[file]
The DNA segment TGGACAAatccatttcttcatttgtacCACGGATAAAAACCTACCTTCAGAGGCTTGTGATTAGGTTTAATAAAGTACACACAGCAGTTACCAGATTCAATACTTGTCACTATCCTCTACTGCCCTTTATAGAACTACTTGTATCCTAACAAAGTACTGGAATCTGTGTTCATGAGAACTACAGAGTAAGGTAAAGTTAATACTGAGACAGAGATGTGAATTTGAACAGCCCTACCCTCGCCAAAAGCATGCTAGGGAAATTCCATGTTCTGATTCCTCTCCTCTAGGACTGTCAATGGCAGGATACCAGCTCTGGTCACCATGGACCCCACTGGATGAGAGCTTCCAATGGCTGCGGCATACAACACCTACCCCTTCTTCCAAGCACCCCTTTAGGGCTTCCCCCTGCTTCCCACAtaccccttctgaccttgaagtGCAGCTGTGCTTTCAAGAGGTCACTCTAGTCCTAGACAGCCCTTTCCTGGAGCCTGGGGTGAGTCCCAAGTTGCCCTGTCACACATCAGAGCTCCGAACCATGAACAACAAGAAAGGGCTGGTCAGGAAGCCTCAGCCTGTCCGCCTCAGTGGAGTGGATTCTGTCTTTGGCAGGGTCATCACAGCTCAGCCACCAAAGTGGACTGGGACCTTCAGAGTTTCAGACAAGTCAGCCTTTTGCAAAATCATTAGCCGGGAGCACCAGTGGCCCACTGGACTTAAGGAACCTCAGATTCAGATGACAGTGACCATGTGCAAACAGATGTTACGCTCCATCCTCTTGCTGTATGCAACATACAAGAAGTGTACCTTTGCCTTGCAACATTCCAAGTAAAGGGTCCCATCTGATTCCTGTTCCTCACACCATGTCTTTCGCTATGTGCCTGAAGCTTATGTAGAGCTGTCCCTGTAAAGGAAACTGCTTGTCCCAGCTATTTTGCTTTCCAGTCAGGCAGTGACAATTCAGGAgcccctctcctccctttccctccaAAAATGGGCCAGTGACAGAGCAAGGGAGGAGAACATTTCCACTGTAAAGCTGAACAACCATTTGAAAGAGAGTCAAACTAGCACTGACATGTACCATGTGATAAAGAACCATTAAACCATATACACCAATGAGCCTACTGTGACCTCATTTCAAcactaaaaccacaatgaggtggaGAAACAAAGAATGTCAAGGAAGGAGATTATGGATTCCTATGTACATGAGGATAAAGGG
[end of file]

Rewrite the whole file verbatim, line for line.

The DNA segment TGGACAAatccatttcttcatttgtacCACGGATAAAAACCTACCTTCAGAGGCTTGTGATTAGGTTTAATAAAGTACACACAGCAGTTACCAGATTCAATACTTGTCACTATCCTCTACTGCCCTTTATAGAACTACTTGTATCCTAACAAAGTACTGGAATCTGTGTTCATGAGAACTACAGAGTAAGGTAAAGTTAATACTGAGACAGAGATGTGAATTTGAACAGCCCTACCCTCGCCAAAAGCATGCTAGGGAAATTCCATGTTCTGATTCCTCTCCTCTAGGACTGTCAATGGCAGGATACCAGCTCTGGTCACCATGGACCCCACTGGATGAGAGCTTCCAATGGCTGCGGCATACAACACCTACCCCTTCTTCCAAGCACCCCTTTAGGGCTTCCCCCTGCTTCCCACAtaccccttctgaccttgaagtGCAGCTGTGCTTTCAAGAGGTCACTCTAGTCCTAGACAGCCCTTTCCTGGAGCCTGGGGTGAGTCCCAAGTTGCCCTGTCACACATCAGAGCTCCGAACCATGAACAACAAGAAAGGGCTGGTCAGGAAGCCTCAGCCTGTCCGCCTCAGTGGAGTGGATTCTGTCTTTGGCAGGGTCATCACAGCTCAGCCACCAAAGTGGACTGGGACCTTCAGAGTTTCAGACAAGTCAGCCTTTTGCAAAATCATTAGCCGGGAGCACCAGTGGCCCACTGGACTTAAGGAACCTCAGATTCAGATGACAGTGACCATGTGCAAACAGATGTTACGCTCCATCCTCTTGCTGTATGCAACATACAAGAAGTGTACCTTTGCCTTGCAACATTCCAAGTAAAGGGTCCCATCTGATTCCTGTTCCTCACACCATGTCTTTCGCTATGTGCCTGAAGCTTATGTAGAGCTGTCCCTGTAAAGGAAACTGCTTGTCCCAGCTATTTTGCTTTCCAGTCAGGCAGTGACAATTCAGGAgcccctctcctccctttccctccaAAAATGGGCCAGTGACAGAGCAAGGGAGGAGAACATTTCCACTGTAAAGCTGAACAACCATTTGAAAGAGAGTCAAACTAGCACTGACATGTACCATGTGATAAAGAACCATTAAACCATATACACCAATGAGCCTACTGTGACCTCATTTCAAcactaaaaccacaatgaggtggaGAAACAAAGAATGTCAAGGAAGGAGATTATGGATTCCTATGTACATGAGGATAAAGGG